As you may have realised I’m hooked on coconut oil, use it in just about everything and feel very lucky that we have good locally made choices here! Superb! This graphic is obviously from the cooler climes as we don’t have to worry about coconut oil hardening here but it reflects my passion for it 🙂
This segues very nicely into one of my mishaps. Not all products are available each week at the local IGA and, of course, some products only have a certain shelf life, even fridge life. Thus, when I couldn’t get my Natural (no flavouring) yoghurt that is a must on my morning muesli, or a mayo that didn’t have a host of ingredients I couldn’t even pronounce, then it was time to have some fun! I’ve mastered the yoghurt making now which I will touch on later but the mayonnaise is where my mishap occurred. With my love for coconut oil, I gaily added it ever so slowly to the egg yolk and dijon mustard mix and it emulsified exactly as my NomNom Paleo app said it would. [See previous post for details about this app.] Everything went like a dream and I decanted it into a glass jar and immediately used it on coleslaw and it was delicious. I was so proud until I went to the fridge to spread it on my turkey wrap the next day. Hard as a rock and, of course, it separated when I warmed it albeit slightly. I then made a batch with almond oil and it worked a treat! It lasted in the fridge for a week and was so worth it. Bad luck about the coconut oil because it gave it a lovely flavour!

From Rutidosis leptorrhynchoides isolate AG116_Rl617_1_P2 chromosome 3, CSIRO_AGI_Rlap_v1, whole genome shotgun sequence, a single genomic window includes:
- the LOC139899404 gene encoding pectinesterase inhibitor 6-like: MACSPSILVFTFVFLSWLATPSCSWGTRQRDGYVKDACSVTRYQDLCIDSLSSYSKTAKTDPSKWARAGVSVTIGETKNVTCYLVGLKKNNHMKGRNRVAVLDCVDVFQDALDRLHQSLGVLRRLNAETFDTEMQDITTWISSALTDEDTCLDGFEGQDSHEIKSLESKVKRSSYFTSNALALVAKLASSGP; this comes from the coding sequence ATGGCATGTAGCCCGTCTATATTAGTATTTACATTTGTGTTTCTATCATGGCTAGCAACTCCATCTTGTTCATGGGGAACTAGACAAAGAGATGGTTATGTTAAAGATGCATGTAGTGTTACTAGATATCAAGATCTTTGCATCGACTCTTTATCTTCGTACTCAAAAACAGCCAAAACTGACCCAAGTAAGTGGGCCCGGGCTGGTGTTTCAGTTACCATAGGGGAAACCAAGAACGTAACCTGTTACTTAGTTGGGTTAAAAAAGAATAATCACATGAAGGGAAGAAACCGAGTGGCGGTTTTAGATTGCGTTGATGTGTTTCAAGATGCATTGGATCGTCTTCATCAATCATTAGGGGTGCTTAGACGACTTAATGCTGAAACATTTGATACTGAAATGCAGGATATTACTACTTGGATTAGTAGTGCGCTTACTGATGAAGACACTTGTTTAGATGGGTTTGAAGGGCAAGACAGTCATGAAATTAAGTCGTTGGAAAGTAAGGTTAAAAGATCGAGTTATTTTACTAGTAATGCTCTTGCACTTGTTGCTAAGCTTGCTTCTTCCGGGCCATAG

Breakfast is one of our favourite meals of the day and we both enjoy making chia puddings. Again, it isn’t always available so I’ve done this with sago too but I bought up big when we saw chia recently. Soak the chia overnight in coconut milk and in the morning place some in a glass, a bowl or mason jar. We use whatever fruit we have on hand so these photos show some added mango and sliced dates, topped with some shredded coconut (preferably unsweetened), more fresh fruit like bananas, passionfruit and sprinkled with pepitas and/or sunflower seeds. I also drizzle a few more drops of coconut milk over the top. It is so refreshing and has a good dose of protein to keep you going.
Speaking of breakfast, I’ve probably been making my own yoghurt now for about three months. I started off with a small amount from the commercial pot I had bought (Natural, full-fat). Mostly we use long-life milk here and I’d been advised by Nikki, from s/v Iza, that it may not work well. So I purchased full cream powdered milk, Kerry Gold from NZ, and made up a litre. I then added 4 tbsps of the yoghurt to it, poured it into clean glass jars, wrapped it in a towel and put in an insulated bag for 9 hours. I found it a little runny so I’m now adding 6 tbsps and it seems to be fine. I always make a small jar as my starter for the next batch. I’m not sure why but I really like making my own yoghurt. 🙂